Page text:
When Anna Beeke first visited Washington, she didn’t quite know what she’d hoped to find: Her parents had lived there before she was born—she was conceived there—and her lack of familiarity with the state seemed strange. She explored Seattle and checked out a few logging towns but inspiration didn’t strike until she came to San Juan Island and the Hoh and Quinault rain forests. One of the first images she took at the time is now the cover image of her book Sylvania, which Daylight Books will publish later this month.
“It’s just a straight picture of moss in the Hoh Rainforest, but there’s something magical about it. In that moment I was overcome with an intense sense of contentment and enchantment that harkened back to a more child-like capacity to indulge the imagination, so I began photographing to try to capture the essence of that experience,” she said via email.
Beeke took two subsequent trips to the Pacific Northwest to shoot, but soon she realized she was more interested in what she calls the “Forest Universal”—the timeless forest of our collective imagination—than any specific area. So she started traveling around the country hoping that the “the forest-ness of the forest” would reveal itself wherever she went. Though she kept a shot list with items like “tree falling,” “last spot of light,” and “southern swamps,” she mostly just walked into the woods and hoped for the best.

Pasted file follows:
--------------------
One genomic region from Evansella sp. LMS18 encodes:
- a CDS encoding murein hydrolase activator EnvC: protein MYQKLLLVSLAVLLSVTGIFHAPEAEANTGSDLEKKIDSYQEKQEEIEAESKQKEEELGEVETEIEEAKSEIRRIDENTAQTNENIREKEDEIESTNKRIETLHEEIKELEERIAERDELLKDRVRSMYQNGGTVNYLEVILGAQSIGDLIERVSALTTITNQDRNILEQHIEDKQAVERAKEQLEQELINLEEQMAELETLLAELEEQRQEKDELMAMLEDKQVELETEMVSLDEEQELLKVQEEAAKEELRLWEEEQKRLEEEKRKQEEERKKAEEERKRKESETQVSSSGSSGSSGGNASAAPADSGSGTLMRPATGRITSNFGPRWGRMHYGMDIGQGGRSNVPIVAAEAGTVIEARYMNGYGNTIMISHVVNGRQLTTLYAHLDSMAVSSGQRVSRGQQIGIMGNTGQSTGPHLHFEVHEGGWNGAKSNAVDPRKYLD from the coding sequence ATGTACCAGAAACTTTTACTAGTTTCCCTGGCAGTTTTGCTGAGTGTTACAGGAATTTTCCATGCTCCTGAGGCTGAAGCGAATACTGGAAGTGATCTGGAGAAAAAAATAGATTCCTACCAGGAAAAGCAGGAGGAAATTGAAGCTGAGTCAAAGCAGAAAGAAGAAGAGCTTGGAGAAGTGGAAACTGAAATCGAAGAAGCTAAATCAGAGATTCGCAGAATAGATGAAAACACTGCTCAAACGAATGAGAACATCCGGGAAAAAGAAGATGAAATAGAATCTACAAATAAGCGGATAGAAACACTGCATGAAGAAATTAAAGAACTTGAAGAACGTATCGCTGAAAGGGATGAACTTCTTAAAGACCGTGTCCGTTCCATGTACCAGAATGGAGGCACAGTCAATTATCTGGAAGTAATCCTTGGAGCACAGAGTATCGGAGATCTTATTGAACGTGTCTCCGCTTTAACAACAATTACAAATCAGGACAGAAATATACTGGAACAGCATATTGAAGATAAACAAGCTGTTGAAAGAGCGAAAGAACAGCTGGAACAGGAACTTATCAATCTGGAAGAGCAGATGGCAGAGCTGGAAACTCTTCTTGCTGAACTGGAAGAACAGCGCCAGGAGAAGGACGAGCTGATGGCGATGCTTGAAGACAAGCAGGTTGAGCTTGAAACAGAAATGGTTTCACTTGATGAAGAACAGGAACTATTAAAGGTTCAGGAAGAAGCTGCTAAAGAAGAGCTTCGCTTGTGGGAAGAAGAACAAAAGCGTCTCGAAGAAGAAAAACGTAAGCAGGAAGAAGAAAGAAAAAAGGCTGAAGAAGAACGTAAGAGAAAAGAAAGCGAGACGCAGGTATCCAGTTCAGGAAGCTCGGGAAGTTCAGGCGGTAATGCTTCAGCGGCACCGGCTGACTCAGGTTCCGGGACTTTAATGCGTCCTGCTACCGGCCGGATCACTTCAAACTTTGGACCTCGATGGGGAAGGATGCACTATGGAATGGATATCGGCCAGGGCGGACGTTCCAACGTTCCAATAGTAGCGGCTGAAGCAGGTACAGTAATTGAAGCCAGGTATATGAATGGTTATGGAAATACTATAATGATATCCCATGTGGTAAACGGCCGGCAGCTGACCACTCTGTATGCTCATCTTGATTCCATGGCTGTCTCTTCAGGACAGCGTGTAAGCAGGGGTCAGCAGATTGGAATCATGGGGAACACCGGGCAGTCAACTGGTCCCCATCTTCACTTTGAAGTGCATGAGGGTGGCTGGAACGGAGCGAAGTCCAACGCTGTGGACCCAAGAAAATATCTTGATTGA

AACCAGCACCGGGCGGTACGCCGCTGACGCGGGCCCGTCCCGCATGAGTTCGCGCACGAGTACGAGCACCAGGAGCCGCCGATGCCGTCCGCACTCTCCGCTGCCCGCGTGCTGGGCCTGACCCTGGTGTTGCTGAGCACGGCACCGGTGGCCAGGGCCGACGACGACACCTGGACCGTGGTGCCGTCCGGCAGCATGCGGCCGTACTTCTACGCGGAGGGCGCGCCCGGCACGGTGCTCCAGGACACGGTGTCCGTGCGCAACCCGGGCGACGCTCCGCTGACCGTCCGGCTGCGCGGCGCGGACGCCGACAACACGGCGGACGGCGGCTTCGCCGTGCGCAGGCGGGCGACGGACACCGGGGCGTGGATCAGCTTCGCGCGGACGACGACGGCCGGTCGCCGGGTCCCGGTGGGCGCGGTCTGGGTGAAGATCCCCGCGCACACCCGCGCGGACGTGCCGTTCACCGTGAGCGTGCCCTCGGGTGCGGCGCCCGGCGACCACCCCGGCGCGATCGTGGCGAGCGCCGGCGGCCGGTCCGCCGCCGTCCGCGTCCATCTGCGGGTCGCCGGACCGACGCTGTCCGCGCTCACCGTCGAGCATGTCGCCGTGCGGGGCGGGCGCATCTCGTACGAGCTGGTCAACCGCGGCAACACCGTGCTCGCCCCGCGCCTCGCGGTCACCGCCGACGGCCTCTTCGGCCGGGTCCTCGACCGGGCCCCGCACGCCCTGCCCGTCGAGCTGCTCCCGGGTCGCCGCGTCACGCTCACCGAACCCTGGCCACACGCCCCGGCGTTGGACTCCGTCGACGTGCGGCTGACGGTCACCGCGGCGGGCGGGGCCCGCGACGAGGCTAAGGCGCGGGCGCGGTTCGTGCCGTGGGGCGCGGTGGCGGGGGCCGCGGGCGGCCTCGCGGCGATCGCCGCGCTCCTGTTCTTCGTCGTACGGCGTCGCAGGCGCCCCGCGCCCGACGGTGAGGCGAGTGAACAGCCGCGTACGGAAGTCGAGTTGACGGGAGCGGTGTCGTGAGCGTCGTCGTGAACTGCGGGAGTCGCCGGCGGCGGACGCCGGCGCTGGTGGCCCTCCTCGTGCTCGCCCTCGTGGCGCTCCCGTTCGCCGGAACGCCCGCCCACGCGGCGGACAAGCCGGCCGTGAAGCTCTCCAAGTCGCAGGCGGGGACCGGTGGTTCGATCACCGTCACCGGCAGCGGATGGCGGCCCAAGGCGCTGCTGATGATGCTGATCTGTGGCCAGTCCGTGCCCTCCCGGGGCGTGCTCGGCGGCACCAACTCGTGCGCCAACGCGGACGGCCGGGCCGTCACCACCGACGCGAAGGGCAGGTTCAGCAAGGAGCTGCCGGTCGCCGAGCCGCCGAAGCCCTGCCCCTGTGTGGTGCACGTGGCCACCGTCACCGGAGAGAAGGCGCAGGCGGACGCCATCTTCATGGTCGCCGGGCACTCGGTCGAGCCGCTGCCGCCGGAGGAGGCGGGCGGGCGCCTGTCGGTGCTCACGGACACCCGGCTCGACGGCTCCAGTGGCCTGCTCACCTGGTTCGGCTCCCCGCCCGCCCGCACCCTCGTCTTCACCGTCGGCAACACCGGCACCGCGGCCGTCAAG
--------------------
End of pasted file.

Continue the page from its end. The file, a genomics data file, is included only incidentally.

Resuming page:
Sylvania doesn’t exclusively depict real forests. As Beeke wandered, she started to notice how the iconography of nature is incorporated in urban areas and other man-made environments. In her image Mimic, a water tank is covered with a mural of trees in an effort to beautify the structure, which ironically stands in what was undoubtedly once the middle of a forest.
“We clearly still have some primal yearning for the wilderness, to paint imaginary forests in our cities, and these images prove just how strong the imprint of the nature is on our collective imagination, no matter how big our civilizations grow,” she said.
For Beeke, the project turned out to be a way of investigating her past after all, particularly her fairy tale–inspired childhood ideas about the forest’s wonder and danger. While it is still possible, she said, to experience the “sylvan fantasy of this seemingly timeless environment” if you walk far enough from civilization, Beeke was frequently reminded throughout her travels how humans use—and abuse—these primal lands.
“For the most part, the witches have been banished from our imagination and the bandits have receded into history, even the wolves have been largely driven from their natural habitat. The myth of humankind living in fear of what lurks in the forest has kind of been inverted to create contemporary legend in which the forest in now threatened by humankind.”